Smithfield Foods completes ‘manure-to-energy’ project in US
The firm has constructed a pipeline from one of its pig farms in the state to the natural gas mainline. It connects a low-pressure natural gas transmission with the city of Milan’s pipeline, allowing renewable natural gas produced at the farm to be directly injected into the line.
The project is part of Smithfield Renewables’ nationwide expansion to implement manure-to-energy projects across 90% of its pig farms in North Carolina, Utah, Virginia and Missouri over the next 10 years. Smithfield hopes to reduce its carbon emissions by 25% by 2025.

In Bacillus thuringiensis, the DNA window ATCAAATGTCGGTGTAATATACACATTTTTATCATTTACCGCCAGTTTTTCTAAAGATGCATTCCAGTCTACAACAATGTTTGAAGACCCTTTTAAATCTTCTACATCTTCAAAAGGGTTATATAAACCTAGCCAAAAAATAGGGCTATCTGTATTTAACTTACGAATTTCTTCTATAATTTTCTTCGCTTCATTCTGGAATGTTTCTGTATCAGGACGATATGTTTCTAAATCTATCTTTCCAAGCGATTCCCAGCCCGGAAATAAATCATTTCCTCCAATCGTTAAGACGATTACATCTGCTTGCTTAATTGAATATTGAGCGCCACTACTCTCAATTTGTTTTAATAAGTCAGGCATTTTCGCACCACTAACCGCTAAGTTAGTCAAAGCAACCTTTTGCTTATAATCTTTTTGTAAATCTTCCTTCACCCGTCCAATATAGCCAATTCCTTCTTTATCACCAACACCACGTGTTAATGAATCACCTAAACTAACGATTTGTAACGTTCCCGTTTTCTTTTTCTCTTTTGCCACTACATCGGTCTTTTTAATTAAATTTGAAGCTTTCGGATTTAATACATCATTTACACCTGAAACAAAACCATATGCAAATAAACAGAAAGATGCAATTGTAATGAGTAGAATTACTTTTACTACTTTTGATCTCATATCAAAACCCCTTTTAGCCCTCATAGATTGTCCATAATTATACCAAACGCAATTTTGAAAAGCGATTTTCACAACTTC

Kraig Westerbeek, senior director of Smithfield Renewables and hog production environmental affairs, said: “As we work to expand our ‘manure-to-energy’ projects nationwide, it is inspiring to witness the fruition of our renewable energy efforts in Missouri.
“We are proud that these efforts allow the locations we call home to contribute to a sustainable energy future while curbing our carbon footprint.”
Manure-to-waste is just one of the ways Smithfield has ramped up its carbon reduction efforts in recent years. In early 2019, the firm installed infrastructure to capture methane emissions from its northern Missouri farms and convert them into pipeline-quality gas. This initiative, in partnership with Roeslin Alternative Energy, has the potential to produce 1.3 million dekatherms of renewable natural gas annually, equivalent to taking 130,000 petrol vehicles off the road.